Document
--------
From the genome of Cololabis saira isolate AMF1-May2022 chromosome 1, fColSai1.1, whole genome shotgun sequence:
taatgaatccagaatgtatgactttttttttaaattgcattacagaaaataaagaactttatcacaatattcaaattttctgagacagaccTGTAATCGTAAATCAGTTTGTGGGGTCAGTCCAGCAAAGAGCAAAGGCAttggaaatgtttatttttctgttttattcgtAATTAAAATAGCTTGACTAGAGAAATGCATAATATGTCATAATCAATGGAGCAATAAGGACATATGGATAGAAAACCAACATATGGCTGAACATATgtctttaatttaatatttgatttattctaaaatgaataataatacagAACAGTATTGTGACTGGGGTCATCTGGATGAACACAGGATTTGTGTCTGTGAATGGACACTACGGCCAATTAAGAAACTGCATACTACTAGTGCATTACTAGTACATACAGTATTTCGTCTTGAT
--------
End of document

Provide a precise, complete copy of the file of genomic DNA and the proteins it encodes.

From the genome of Cololabis saira isolate AMF1-May2022 chromosome 1, fColSai1.1, whole genome shotgun sequence:
taatgaatccagaatgtatgactttttttttaaattgcattacagaaaataaagaactttatcacaatattcaaattttctgagacagaccTGTAATCGTAAATCAGTTTGTGGGGTCAGTCCAGCAAAGAGCAAAGGCAttggaaatgtttatttttctgttttattcgtAATTAAAATAGCTTGACTAGAGAAATGCATAATATGTCATAATCAATGGAGCAATAAGGACATATGGATAGAAAACCAACATATGGCTGAACATATgtctttaatttaatatttgatttattctaaaatgaataataatacagAACAGTATTGTGACTGGGGTCATCTGGATGAACACAGGATTTGTGTCTGTGAATGGACACTACGGCCAATTAAGAAACTGCATACTACTAGTGCATTACTAGTACATACAGTATTTCGTCTTGAT